LONDON (Reuters) – British manufacturers are optimistic that business conditions and productivity will improve this year despite most saying they have been hurt by Brexit and rising costs, according to an industry survey published on Monday.
Trade body Make UK and accountants PwC said 73% of manufacturers believed conditions for the sector would improve and 78% foresaw at least a moderate increase in productivity in 2022.
But two thirds of companies said Brexit had hampered their business in the nearly two years since Britain left the EU, while retaining staff and rising input costs linked to inflation also presented a challenge.
“It’s testament to the strength of manufacturers that they have emerged from the turbulence of the last couple of years in such a relatively strong position,” said Stephen Phipson, chief executive of Make UK.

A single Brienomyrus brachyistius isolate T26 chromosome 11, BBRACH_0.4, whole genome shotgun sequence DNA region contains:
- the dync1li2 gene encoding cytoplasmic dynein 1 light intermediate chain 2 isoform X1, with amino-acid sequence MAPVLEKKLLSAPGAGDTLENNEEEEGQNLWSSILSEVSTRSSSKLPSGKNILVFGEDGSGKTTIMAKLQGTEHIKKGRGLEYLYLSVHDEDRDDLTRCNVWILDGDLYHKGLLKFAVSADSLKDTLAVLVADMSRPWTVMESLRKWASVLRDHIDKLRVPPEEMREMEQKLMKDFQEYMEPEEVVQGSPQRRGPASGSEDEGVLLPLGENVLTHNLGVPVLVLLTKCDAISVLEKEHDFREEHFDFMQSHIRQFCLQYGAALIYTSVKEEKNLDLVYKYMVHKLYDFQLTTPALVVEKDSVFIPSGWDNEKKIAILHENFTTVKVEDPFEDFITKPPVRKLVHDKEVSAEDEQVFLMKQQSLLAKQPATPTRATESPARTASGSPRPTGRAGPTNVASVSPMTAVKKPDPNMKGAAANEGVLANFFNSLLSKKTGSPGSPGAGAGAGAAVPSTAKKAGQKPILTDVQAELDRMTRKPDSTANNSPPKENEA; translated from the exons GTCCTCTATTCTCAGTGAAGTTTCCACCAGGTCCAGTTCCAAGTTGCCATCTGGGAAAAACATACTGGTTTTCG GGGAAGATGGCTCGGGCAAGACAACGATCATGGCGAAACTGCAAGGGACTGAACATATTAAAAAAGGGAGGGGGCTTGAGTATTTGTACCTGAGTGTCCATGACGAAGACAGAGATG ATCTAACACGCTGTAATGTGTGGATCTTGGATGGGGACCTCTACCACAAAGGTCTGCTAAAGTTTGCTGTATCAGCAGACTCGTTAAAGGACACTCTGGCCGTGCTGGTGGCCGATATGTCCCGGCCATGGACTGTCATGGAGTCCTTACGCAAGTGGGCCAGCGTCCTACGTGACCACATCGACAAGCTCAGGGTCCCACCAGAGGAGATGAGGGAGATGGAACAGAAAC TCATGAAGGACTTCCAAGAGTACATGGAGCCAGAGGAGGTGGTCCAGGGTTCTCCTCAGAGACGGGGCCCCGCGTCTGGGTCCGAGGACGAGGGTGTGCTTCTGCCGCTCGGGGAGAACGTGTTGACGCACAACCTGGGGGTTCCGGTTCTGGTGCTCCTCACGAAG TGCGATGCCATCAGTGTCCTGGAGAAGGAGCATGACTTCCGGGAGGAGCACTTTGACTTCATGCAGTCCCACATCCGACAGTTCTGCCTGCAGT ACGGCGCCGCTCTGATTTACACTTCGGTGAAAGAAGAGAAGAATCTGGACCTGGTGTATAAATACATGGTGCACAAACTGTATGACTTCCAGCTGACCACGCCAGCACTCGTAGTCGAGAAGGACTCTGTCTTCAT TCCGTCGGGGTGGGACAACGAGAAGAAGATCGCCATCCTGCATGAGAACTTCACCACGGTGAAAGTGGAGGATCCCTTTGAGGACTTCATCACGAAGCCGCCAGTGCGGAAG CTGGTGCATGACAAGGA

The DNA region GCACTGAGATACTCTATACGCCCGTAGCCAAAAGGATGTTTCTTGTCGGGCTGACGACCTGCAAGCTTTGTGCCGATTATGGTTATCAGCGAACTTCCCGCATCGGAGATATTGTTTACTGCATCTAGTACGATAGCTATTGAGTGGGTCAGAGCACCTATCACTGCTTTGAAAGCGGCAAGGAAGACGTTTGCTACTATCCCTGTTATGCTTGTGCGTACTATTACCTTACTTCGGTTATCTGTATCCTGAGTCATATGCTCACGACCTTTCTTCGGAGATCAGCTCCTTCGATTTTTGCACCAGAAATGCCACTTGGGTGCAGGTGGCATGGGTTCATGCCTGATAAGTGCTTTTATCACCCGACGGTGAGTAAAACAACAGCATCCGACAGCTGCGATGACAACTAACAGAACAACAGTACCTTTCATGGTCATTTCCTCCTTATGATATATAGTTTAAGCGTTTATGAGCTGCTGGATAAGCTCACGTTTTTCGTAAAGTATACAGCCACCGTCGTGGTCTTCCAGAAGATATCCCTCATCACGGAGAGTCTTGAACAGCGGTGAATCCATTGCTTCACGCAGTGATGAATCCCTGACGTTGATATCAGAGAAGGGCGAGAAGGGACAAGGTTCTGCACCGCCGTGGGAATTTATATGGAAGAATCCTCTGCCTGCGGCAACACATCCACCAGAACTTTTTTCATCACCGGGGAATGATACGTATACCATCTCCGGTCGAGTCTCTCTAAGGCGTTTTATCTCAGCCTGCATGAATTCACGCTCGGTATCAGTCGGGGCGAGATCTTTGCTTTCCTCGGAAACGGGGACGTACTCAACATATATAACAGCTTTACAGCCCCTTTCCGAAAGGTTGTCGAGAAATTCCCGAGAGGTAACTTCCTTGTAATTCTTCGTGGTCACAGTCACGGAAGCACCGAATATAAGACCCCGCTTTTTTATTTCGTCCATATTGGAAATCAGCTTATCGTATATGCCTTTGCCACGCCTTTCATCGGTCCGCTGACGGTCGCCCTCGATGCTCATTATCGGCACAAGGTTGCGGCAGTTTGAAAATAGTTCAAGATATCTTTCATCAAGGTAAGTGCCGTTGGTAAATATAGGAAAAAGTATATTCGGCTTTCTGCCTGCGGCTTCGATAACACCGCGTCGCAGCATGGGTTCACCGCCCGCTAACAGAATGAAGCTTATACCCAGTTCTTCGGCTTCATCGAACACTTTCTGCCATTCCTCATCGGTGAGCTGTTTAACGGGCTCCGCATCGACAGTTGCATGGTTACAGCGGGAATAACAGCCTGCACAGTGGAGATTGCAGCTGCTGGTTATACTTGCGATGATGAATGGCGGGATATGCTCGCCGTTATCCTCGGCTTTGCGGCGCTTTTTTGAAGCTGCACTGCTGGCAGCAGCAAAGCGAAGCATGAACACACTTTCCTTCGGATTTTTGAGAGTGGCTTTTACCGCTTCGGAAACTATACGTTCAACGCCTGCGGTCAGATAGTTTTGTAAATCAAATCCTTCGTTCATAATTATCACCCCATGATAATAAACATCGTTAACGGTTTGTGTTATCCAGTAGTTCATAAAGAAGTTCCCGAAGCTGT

“To build on this we now need to see a government fully committed to supporting the sector,” he said, adding that the government needed a longer-term vision for the economy.
Amid supply chain shortages linked to Brexit and the pandemic last year, more than a third of those surveyed said they would reshore some operations within the next two years, while just over half said they did not intend to move any of their production back to the United Kingdom.
The number of British manufacturers raising prices hit its highest in at least two decades last month, according to a similar survey, as the Bank of England raised interest rates to 0.25% to help head off inflationary pressure.
Official data showed British manufacturing output in October remained more than 2% below pre-pandemic levels.
Make UK forecast that manufacturing would grow 6.9% in 2021, and predicts growth of 3.3% for 2022.
The survey of 228 companies was conducted between Nov. 8 and Nov. 29.
(Reporting by Victor Jack, editing by David Milliken)